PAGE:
A familiar tale crosses cultures with almost magical ease.
The story is based on the well-known Jewish folk tale in which an old, worn coat is turned into a jacket, then a vest, then a tie, here given a warm, Latino spin. Not only does Brown’s text alternate passages in English with sections in Spanish translated by Domínguez, but on some pages, nearly every sentence is written in two languages: “Maya made her manta into a vestido that she loved very much.” The effect isn’t subtle, and at first, every paragraph feels like a vocabulary lesson. But as the sentences get longer, the language becomes hypnotic. As Maya’s blanket is recut and resewn, the words begin to sound like an incantation: “So with her own two hands and Abuelita’s help, Maya made her rebozo that was her falda that was her vestido that was her manta into a bufanda that she loved very much.” It sounds like a magic spell to preserve the garment for all time. Sometimes spells work: Maya turns the blanket into a story, the same picture book that is in readers’ hands. Diaz’s beautiful, mixed-media illustrations feel like another sort of magic. The moon looks like a pomegranate. A spinning jump rope looks like water shooting from a fountain.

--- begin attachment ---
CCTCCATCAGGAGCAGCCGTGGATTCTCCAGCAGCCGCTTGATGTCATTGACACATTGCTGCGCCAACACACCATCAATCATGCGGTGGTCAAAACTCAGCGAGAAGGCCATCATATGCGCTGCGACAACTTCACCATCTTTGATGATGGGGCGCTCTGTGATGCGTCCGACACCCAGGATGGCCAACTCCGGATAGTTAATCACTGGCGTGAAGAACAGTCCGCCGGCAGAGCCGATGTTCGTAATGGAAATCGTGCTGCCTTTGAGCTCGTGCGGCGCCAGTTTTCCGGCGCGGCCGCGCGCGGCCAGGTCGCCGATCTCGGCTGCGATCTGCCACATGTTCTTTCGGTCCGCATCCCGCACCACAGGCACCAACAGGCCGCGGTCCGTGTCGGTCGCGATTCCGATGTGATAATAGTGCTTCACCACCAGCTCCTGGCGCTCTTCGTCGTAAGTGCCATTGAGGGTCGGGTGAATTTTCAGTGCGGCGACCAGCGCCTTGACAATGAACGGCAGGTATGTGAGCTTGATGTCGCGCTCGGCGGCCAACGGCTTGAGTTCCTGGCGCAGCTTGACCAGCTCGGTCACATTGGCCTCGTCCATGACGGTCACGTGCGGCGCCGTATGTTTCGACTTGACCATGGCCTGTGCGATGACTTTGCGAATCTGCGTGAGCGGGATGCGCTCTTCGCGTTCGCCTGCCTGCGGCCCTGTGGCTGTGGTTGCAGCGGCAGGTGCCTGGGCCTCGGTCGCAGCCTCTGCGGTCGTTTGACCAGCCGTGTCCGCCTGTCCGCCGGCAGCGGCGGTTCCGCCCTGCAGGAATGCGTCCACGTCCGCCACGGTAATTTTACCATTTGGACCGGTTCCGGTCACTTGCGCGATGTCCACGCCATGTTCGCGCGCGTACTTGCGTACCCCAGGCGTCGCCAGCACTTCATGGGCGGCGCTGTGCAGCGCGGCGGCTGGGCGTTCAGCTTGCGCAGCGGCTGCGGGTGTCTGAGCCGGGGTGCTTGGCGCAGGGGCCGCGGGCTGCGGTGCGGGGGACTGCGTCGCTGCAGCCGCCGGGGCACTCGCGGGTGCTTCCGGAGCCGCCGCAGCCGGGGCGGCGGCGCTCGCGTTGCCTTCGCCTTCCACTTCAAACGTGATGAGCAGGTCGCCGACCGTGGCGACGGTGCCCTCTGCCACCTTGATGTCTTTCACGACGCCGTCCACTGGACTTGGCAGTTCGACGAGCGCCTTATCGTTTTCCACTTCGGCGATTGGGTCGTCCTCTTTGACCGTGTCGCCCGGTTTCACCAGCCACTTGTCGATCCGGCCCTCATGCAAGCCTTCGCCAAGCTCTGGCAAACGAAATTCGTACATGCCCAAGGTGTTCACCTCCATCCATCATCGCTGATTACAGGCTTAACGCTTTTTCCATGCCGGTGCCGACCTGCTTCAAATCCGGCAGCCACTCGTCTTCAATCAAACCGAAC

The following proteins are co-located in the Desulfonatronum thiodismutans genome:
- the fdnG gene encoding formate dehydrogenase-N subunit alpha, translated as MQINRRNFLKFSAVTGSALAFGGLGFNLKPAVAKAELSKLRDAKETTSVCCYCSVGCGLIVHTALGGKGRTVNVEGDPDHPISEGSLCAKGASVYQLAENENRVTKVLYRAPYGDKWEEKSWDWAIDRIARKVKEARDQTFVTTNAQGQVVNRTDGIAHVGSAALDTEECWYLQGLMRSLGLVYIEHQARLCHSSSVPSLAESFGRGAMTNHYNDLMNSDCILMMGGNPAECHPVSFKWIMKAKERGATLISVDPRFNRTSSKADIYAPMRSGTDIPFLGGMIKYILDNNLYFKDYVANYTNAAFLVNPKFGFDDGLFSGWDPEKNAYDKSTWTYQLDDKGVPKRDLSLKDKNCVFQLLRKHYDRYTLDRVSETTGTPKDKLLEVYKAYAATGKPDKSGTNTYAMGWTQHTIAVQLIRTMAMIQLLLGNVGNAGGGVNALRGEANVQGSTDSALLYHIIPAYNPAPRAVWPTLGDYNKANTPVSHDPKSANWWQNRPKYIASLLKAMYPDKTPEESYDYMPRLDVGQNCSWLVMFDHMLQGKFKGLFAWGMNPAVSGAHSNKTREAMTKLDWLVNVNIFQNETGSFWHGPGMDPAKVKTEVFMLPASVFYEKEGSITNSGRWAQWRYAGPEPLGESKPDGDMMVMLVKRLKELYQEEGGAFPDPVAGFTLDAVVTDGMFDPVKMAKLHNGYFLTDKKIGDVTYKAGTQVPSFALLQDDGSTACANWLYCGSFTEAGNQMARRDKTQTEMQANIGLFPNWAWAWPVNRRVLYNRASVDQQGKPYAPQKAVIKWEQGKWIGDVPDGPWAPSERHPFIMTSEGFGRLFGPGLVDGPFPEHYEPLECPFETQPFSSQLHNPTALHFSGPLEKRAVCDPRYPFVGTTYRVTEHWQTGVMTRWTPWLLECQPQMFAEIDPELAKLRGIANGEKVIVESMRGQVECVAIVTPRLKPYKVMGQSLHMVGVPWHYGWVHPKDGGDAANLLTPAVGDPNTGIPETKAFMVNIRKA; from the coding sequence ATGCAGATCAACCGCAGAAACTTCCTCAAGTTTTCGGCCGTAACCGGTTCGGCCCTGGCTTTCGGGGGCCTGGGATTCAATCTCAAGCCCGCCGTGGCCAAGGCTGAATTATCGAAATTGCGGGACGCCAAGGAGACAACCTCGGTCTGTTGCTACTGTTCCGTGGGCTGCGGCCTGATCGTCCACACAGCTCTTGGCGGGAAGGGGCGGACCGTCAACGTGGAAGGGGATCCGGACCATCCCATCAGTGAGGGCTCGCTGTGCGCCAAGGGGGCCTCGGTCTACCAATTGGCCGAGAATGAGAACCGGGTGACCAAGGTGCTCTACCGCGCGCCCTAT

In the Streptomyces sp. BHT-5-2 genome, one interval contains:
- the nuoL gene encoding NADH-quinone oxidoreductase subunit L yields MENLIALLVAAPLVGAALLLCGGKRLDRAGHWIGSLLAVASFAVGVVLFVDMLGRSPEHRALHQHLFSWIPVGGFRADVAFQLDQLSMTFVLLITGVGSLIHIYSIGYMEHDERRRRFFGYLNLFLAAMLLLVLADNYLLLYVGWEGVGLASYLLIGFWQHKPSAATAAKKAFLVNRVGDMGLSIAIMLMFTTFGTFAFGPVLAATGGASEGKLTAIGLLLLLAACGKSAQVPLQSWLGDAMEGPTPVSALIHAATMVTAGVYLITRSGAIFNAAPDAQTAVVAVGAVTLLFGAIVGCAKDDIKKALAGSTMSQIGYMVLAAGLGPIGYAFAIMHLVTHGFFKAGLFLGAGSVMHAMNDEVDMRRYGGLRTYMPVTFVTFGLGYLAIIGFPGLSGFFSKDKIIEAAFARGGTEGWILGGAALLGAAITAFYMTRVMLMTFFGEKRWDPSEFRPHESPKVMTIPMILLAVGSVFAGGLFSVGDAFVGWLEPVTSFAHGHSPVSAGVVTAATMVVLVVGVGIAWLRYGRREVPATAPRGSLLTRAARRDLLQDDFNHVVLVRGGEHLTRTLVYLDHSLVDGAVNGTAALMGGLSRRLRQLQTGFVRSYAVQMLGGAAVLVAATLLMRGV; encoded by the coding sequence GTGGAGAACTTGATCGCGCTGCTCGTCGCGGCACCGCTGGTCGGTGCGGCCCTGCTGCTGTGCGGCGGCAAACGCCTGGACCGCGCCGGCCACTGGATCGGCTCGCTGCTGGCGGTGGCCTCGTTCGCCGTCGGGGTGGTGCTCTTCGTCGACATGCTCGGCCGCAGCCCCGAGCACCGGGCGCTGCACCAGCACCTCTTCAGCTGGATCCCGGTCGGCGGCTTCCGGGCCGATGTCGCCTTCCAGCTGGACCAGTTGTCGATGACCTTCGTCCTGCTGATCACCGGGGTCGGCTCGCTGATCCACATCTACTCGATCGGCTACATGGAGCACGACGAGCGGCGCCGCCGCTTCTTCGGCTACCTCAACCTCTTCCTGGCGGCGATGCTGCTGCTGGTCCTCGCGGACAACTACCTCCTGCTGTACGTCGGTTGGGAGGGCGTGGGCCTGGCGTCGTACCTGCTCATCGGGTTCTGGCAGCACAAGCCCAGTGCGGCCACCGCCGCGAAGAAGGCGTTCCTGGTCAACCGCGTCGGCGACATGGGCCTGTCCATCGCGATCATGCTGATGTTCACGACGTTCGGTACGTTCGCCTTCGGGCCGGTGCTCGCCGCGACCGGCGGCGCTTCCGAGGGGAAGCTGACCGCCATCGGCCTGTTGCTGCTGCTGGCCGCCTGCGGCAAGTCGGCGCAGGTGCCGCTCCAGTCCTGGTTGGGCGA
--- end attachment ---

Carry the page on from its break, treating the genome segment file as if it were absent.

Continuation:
As the book ends, Maya’s daughter is sleeping under “her own special, magical manta.” Readers may be eager to tell their own versions of the story—that’s how magic works. (author’s note, glossary) (Bilingual picture book. 5-9)